for every unit, before the function is called, every variable on every
incoming port of the unit will be fixed.
In between computing each of these units, port member values are passed across existing arcs involving the unit currently being computed. This means that after computing a unit, the expanded constraints from each arc coming out of this unit will be satisfied, and the values on the respective destination ports will be fixed at these new values. While running the computational order, values are not passed across tear edges, as tear edges represent locations in loops to stop computations (during iterations). This process continues until all units in the network have been computed. This concludes the “first pass run” of the network.
Guesses and Fixing Variables
When passing values across arcs while running the computational order,
values at the destinations of each of these arcs will be fixed at the
appropriate values. This is important to the fact that the procedure
guarantees every inlet variable will be fixed before calling the function.
However, since values are not passed across torn arcs, there is a need for
usersupplied guesses for those values. See the set_guesses_for
method for details
on how to supply these values.
In addition to passing dictionaries of guesses for certain ports, users can also assign current values to the variables themselves and the procedure will pick these up and fix the variables in place. Alternatively, users can utilize the default_guess option to specify a value to use as a default guess for all free variables if they have no guess or current value. If a free variable has no guess or current value and there is no default guess option, then an error will be raised.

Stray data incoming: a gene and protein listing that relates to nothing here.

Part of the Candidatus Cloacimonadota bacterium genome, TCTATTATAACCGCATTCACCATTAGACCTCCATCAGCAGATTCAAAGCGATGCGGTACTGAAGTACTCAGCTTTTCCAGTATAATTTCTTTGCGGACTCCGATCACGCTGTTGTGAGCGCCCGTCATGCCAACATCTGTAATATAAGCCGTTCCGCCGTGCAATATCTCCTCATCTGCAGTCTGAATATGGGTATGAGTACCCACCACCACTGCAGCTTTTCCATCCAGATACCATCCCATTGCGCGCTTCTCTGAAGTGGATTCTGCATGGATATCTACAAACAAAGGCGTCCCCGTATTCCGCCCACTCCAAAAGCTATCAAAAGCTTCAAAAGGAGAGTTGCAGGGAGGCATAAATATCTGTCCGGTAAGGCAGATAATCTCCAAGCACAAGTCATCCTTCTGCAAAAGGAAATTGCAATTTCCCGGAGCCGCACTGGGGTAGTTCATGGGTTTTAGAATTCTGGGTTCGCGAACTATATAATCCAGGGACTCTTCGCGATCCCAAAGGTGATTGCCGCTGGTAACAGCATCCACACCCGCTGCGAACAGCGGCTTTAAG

Similarly, if the procedure attempts to pass a value to a destination port member but that port member is already fixed and its fixed value is different from what is trying to be passed to it (by a tolerance specified by the almost_equal_tol option), then an error will be raised. Lastly, if there is more than one free variable in a constraint while trying to pass values across an arc, an error will be raised asking the user to fix more variables by the time values are passed across said arc.
Tear Convergence
After completing the first pass run of the network, the sequential
decomposition procedure will proceed to converge all tear edges in the
network (unless the user specifies not to, or if there are no tears).
This process occurs separately for every strongly connected component (SCC)
in the graph, and the SCCs are computed in a logical order such that each
SCC is computed before other SCCs downstream of it (much like
tree_order
).
There are two implemented methods for converging tear edges: direct
substitution and Wegstein acceleration. Both of these will iteratively run
the computation order until every value in every tear arc has converged to
within the specified tolerance. See the
SequentialDecomposition
parameter documentation for details on what can be controlled about this
procedure.
The following code demonstrates basic usage of the
SequentialDecomposition
class:
>>> from pyomo.environ import *
>>> from pyomo.network import *
>>> m = ConcreteModel()
>>> m.unit1 = Block()
>>> m.unit1.x = Var()
>>> m.unit1.y = Var(['a', 'b'])
>>> m.unit2 = Block()
>>> m.unit2.x = Var()
>>> m.unit2.y = Var(['a', 'b'])
>>> m.unit1.port = Port(initialize=[m.unit1.x, (m.unit1.y, Port.Extensive)])
>>> m.unit2.port = Port(initialize=[m.unit2.x, (m.unit2.y, Port.Extensive)])
>>> m.a = Arc(source=m.unit1.port, destination=m.unit2.port)
>>> TransformationFactory("network.expand_arcs").apply_to(m)
>>> m.unit1.x.fix(10)
>>> m.unit1.y['a'].fix(15)
>>> m.unit1.y['b'].fix(20)
>>> seq = SequentialDecomposition(tol=1.0E3) # options can go to init
>>> seq.options.select_tear_method = "heuristic" # or set them like so
>>> # seq.set_tear_set([...]) # assign a custom tear set
>>> # seq.set_guesses_for(m.unit.inlet, {...}) # choose guesses
>>> def initialize(b):
... # b.initialize()
... pass
...
>>> seq.run(m, initialize)
 class pyomo.network.SequentialDecomposition(**kwds)[source]
A sequential decomposition tool for Pyomo Network models